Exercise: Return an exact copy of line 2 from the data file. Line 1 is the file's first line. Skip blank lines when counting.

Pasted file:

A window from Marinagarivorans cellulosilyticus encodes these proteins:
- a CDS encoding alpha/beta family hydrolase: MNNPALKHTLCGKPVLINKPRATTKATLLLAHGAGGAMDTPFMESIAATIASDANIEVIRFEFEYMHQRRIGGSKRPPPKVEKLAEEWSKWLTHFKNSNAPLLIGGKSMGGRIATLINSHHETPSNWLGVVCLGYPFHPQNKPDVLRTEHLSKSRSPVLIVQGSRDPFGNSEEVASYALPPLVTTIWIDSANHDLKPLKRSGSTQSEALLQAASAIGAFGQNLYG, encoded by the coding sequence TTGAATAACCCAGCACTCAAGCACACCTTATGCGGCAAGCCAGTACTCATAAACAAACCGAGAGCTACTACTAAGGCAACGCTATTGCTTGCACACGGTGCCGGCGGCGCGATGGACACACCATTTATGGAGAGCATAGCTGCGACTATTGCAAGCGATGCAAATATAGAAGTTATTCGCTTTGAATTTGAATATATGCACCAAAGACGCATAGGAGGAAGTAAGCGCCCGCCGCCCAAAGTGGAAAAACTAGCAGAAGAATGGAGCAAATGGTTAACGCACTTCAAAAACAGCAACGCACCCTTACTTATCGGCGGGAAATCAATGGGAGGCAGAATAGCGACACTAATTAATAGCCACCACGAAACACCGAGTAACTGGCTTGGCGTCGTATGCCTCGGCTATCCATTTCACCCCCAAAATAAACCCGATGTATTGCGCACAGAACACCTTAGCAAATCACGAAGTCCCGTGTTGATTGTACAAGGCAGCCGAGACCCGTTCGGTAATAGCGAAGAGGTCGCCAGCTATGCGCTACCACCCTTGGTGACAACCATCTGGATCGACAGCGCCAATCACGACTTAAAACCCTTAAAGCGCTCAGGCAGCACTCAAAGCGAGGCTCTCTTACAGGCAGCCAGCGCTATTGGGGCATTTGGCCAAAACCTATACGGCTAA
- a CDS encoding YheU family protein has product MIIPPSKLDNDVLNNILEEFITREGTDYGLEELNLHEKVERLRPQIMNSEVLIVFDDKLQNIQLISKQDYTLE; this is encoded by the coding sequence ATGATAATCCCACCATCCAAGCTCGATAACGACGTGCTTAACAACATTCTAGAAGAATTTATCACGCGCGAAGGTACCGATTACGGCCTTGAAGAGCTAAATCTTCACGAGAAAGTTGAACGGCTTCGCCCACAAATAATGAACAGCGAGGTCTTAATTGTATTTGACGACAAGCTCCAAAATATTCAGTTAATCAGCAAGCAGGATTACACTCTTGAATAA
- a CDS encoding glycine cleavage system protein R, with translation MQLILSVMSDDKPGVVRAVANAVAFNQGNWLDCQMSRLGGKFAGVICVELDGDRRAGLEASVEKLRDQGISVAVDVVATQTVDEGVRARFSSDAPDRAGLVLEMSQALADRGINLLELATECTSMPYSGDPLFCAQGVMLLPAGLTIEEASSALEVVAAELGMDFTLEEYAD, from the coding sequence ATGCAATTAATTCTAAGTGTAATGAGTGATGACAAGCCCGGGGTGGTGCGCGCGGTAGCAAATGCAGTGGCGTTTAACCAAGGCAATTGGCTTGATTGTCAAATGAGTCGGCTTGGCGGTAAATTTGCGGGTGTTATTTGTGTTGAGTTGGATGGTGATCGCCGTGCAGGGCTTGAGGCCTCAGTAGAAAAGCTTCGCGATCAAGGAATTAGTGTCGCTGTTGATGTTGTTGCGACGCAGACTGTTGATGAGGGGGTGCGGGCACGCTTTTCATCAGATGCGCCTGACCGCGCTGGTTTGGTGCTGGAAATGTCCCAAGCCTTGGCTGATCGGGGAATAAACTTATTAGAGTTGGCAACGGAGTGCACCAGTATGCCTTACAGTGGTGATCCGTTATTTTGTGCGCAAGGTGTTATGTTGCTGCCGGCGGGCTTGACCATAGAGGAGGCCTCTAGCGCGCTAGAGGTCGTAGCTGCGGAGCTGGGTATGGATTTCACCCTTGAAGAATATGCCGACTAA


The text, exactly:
- a CDS encoding alpha/beta family hydrolase: MNNPALKHTLCGKPVLINKPRATTKATLLLAHGAGGAMDTPFMESIAATIASDANIEVIRFEFEYMHQRRIGGSKRPPPKVEKLAEEWSKWLTHFKNSNAPLLIGGKSMGGRIATLINSHHETPSNWLGVVCLGYPFHPQNKPDVLRTEHLSKSRSPVLIVQGSRDPFGNSEEVASYALPPLVTTIWIDSANHDLKPLKRSGSTQSEALLQAASAIGAFGQNLYG, encoded by the coding sequence TTGAATAACCCAGCACTCAAGCACACCTTATGCGGCAAGCCAGTACTCATAAACAAACCGAGAGCTACTACTAAGGCAACGCTATTGCTTGCACACGGTGCCGGCGGCGCGATGGACACACCATTTATGGAGAGCATAGCTGCGACTATTGCAAGCGATGCAAATATAGAAGTTATTCGCTTTGAATTTGAATATATGCACCAAAGACGCATAGGAGGAAGTAAGCGCCCGCCGCCCAAAGTGGAAAAACTAGCAGAAGAATGGAGCAAATGGTTAACGCACTTCAAAAACAGCAACGCACCCTTACTTATCGGCGGGAAATCAATGGGAGGCAGAATAGCGACACTAATTAATAGCCACCACGAAACACCGAGTAACTGGCTTGGCGTCGTATGCCTCGGCTATCCATTTCACCCCCAAAATAAACCCGATGTATTGCGCACAGAACACCTTAGCAAATCACGAAGTCCCGTGTTGATTGTACAAGGCAGCCGAGACCCGTTCGGTAATAGCGAAGAGGTCGCCAGCTATGCGCTACCACCCTTGGTGACAACCATCTGGATCGACAGCGCCAATCACGACTTAAAACCCTTAAAGCGCTCAGGCAGCACTCAAAGCGAGGCTCTCTTACAGGCAGCCAGCGCTATTGGGGCATTTGGCCAAAACCTATACGGCTAA